The best part of this symmetrical mirroring juxtaposition stuff that Aja’s got going on here?  Clint is in the center of the page the entire time.  The page is about dude’s getting out of vans, but obviously we ought to be considering the fact that the object of their vodka-fueled ass-kickery is one Clint Barton.  The only time he’s not right in the middle of the page is when his words are the only thing in the middle of the page, which allows for an extra beat of suspense.

It would be one thing if Aja only turned in these two pages, but the dude is consistently making simple actions and interactions seem like magic on the page.  I just hope that every writer, like Fraction, recognizes how special this guy is and hands him Marvel-style scripts.  AJA IS BETTER THAN YOU, WRITERS.  HE IS BETTER THAN YOU.

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Langue de bois, c’est un livre autour du langage politique qui peut être décrypté si on trouve son pli caché…

Sérigraphies (10 ex) imprimées à l’eesi à Angoulême, exposées au frac Poitou Charente en avril et un peu dures à manipuler !

Study With Me: Line Integrals

Hey guys! I’m currently studying for the Mathematics Subject Test of the GRE, which I plan on taking in the fall. One of the ways I like to study is by explaining the material to someone else. I currently have weekends off from research, and since Saturdays are for the boys, it leaves Sundays for GRE preparation.

Because of this, every Sunday, I’ll explore a different undergraduate topic that could appear on the Mathematics Subject Test. This week: Line Integrals.

1. What is a line integral?
2. How do you calculate a line integral?
3. An Example

As a brief note, this post contains LaTeX code and will be much easier to read when viewed directly on my blog, where the code will compile!

What is a line integral?

Let’s first recall what we already know about integrals. We’re used to integrating functions of one variable over an interval [a,b]. We can think of this as integrating over the path on the x-axis from a to b, and the value of the integral as giving the area bounded by the curve y=f(x) over the path [a,b].

But! We can also integrate over paths that aren’t just straight lines along the x-axis. The resulting integral is called a curve, contour, or path integral. Most commonly, it is known as a line integral.

In this post, I’ll be talking about line integrals with respect to arc length.

Before we get into it, I’d like to start by defining what it means for a curve to be smooth. A curve, C, with parameterization r(t) = <x(t), y(t)> is smooth if the derivative r’(t) is continuous and nonzero. Additionally, we can say C is piecewise smooth if it is composed of a finite number of smooth curves joined at consecutive endpoints. Basically, this means I have a bunch of curves $C_1, C_2, …, C_n$ that are all individually smooth and Each $C_i$ has its endpoints connected to $C_{i-1}$ and $C_{i+1}$.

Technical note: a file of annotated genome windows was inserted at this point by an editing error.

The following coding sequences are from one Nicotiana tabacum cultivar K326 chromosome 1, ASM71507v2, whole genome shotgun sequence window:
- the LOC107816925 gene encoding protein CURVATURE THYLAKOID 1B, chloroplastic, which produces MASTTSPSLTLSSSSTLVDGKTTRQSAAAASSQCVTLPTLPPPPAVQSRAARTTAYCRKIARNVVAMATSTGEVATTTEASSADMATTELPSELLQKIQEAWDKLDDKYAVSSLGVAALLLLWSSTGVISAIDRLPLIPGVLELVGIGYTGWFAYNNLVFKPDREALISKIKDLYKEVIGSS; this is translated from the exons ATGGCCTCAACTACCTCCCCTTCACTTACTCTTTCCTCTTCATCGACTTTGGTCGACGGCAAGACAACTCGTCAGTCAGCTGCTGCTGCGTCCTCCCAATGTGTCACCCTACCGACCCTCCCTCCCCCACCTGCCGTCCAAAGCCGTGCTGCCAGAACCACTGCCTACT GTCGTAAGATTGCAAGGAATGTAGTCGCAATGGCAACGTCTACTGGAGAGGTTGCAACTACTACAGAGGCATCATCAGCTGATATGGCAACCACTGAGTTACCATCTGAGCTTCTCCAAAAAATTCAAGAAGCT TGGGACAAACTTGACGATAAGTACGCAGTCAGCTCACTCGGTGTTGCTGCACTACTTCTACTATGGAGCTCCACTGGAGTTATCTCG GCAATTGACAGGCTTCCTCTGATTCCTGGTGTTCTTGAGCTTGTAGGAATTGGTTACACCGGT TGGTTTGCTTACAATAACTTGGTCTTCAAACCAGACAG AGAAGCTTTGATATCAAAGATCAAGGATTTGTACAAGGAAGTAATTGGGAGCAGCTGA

Back to line integrals. Suppose we have a function f(x,y) and a smooth curve, C, in the x-y plane. We want to think about breaking C into n tiny pieces of arc length $\Delta s_i$. For each of the tiny pieces of C, choose any point $P_i = (x_i, y_i)$ and then multiply $f(P_i) = f(x_i, y_i)$ by the length $\Delta s_i$. This process is fairly similar to how we define integration for the case where the path is a line on the x-axis. We want to sum up these multiplied terms for all n terms. If the value of that sum approaches a finite, limiting value as $n \rightarrow \infty$, then the result is the line integral of f along C with respect to arc length. Below is a comparison of the single variable case integrating over a path [a,b] on the x-axis (left) and the line integral with respect to arc length over the curve C (right).

Note the notation used for the line integral. If we’re integrating over a path C, we write C at the bottom of the integral.

What does this mean geometrically?

The value of this integral is the area of the region whose base is C and whose height above each (x,y) point is given by f(x,y)

How do we actually calculate the line integral?

First, parameterize C. That is, for a parameter t, find the equations x=x(t) and y=y(t)  for $a \leq t \leq b$. We consider C to be directed, which means we’re saying that we trace C in a definite direction, which is called the positive direction. Basically, we’re saying that t runs from a to b, so A = (x(a), y(a)) is the initial point and B = (x(b), y(b)) is the final point.

Since we have $(ds)^2 = (dx)^2 + (dy)^2$ (think Pythagorean theorem), we can write:

$\frac{ds}{dt} = \pm \sqrt{( \frac{dx}{dt})^2+(\frac{dy}{dt})^2}$

which can then be rewritten as:

$\pm \sqrt{(x’(t))^2+(y’(t))^2}$.

We use the + sign if the parameter t increases in the positive direction on C and the - sign if t decreases in the positive direction on C

So, we have:

$\int_C f \,ds = \int_{a}^{b} f(x(t), y(t))\frac{ds}{dt} \,dt$.

An Example

Determine the value of the line integral of the function f(x,y) = x + y^2 over the quarter-circle x^2 + y^2 = 4 in the first quadrant, from (2,0) to (0,2).

Solution below.

image isn't anything

I am the smoke
you are the mirror

you project unclear

You will never be
anything at all

except an image
too skinny, fat or tall

the damage I cause
will haunt you for years

I am the source

you are the mirror

you are a sky without clouds
over a cornfield

you are on the yellow frac-
tured